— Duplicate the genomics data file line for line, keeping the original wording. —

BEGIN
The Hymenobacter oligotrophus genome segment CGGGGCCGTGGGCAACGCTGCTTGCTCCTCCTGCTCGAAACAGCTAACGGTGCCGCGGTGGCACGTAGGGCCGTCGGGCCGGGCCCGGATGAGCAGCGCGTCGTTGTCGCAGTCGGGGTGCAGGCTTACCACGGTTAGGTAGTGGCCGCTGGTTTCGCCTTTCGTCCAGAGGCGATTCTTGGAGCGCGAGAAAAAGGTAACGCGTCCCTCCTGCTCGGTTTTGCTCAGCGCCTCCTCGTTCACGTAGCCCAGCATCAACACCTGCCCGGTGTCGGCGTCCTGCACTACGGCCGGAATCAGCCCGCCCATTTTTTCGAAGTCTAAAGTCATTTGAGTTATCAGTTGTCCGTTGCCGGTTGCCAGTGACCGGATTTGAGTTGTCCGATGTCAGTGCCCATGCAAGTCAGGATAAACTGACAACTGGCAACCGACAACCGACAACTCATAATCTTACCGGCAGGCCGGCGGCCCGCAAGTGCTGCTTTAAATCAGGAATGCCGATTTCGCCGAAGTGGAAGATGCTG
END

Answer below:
The Hymenobacter oligotrophus genome segment CGGGGCCGTGGGCAACGCTGCTTGCTCCTCCTGCTCGAAACAGCTAACGGTGCCGCGGTGGCACGTAGGGCCGTCGGGCCGGGCCCGGATGAGCAGCGCGTCGTTGTCGCAGTCGGGGTGCAGGCTTACCACGGTTAGGTAGTGGCCGCTGGTTTCGCCTTTCGTCCAGAGGCGATTCTTGGAGCGCGAGAAAAAGGTAACGCGTCCCTCCTGCTCGGTTTTGCTCAGCGCCTCCTCGTTCACGTAGCCCAGCATCAACACCTGCCCGGTGTCGGCGTCCTGCACTACGGCCGGAATCAGCCCGCCCATTTTTTCGAAGTCTAAAGTCATTTGAGTTATCAGTTGTCCGTTGCCGGTTGCCAGTGACCGGATTTGAGTTGTCCGATGTCAGTGCCCATGCAAGTCAGGATAAACTGACAACTGGCAACCGACAACCGACAACTCATAATCTTACCGGCAGGCCGGCGGCCCGCAAGTGCTGCTTTAAATCAGGAATGCCGATTTCGCCGAAGTGGAAGATGCTG